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Ancient Abbey
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Re: Bottling a lodo helles

Postby Ancient Abbey » Wed May 18, 2016 3:21 pm

Jahr sulfite strip.jpg
Jahr sulfite strip.jpg (167.74 KiB) Viewed 1347 times


Mahr's sulfite strip.jpg
Mahr's sulfite strip.jpg (172.42 KiB) Viewed 1347 times


Riegel sulfite strip.jpg
Riegel sulfite strip.jpg (186.75 KiB) Viewed 1347 times
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ajk
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Re: Bottling a lodo helles

Postby ajk » Wed May 18, 2016 5:24 pm

Sorry if I skipped a cog, but did you add SMB at bottling?
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Ancient Abbey
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Bottling a lodo helles

Postby Ancient Abbey » Wed May 18, 2016 5:37 pm

No. Just monitoring it as it goes. If I had, I would have needed to establish a new baseline level at bottling. It might be worthwhile to do that comparison now.
Last edited by Ancient Abbey on Wed May 18, 2016 5:37 pm, edited 1 time in total.
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ajk
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Re: Bottling a lodo helles

Postby ajk » Wed May 18, 2016 5:38 pm

May the best bier win :-)
Eddievxx
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Re: Bottling a lodo helles

Postby Eddievxx » Wed May 18, 2016 9:39 pm

I am wanting to try LODO but not sure if I will be wasting my time; I don't have a counterpressure filler or have the ability to purge with CO2 etc.

I don't have any kegs; I bottle all my beer but perhaps in an unusual way: I bottle my Lagers straight from the primary fermentor (with priming sugar), carbonate at about 20C for a couple of weeks, then lager the bottles for however long the style dictates.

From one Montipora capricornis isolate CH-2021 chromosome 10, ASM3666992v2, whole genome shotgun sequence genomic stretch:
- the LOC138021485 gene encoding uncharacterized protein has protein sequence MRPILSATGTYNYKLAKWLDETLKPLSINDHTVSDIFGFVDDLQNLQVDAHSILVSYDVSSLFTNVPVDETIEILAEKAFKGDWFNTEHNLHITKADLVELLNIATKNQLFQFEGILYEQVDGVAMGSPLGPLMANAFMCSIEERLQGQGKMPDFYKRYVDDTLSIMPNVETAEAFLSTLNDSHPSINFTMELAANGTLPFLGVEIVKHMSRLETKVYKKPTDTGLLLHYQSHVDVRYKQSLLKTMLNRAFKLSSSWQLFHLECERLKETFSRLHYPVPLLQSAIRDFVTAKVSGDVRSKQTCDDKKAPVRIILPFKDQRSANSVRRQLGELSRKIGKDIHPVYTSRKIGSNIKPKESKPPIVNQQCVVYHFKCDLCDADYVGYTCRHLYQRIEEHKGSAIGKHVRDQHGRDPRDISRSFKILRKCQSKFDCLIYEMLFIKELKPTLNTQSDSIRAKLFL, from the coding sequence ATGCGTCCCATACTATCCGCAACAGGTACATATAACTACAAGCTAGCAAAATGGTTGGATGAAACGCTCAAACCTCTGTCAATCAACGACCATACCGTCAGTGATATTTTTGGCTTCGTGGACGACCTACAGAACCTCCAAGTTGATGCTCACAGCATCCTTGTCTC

With that in mind, is there any particular issues I need to be aware of when bottling with LODO in mind? Will the presence of yeast (active enough to carbonate the bottles) effectively scrub the oxygen picked up in the transfer and in the bottle headspace? Or Is kruesening essential? Or are there many issues so will I be wasting my time?

Cheers!
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Ancient Abbey
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Re: Bottling a lodo helles

Postby Ancient Abbey » Thu May 19, 2016 9:18 am

Bottling conditioning and spunding are essentially the same thing. Yeast are your best protection against oxygen. Krausen isn't essential, but it can be more reliable since the yeast are more active.
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Bilsch
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Re: Bottling a lodo helles

Postby Bilsch » Wed Jun 08, 2016 11:19 pm

Does testing dark beer tint the test strip and throw off the readings?
bjanat
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Re: Bottling a lodo helles

Postby bjanat » Thu Jun 09, 2016 2:58 pm

Ancient Abbey wrote:Bottling conditioning and spunding are essentially the same thing. Yeast are your best protection against oxygen. Krausen isn't essential, but it can be more reliable since the yeast are more active.

Do you use this one? https://www.morebeer.com/products/delux ... iller.html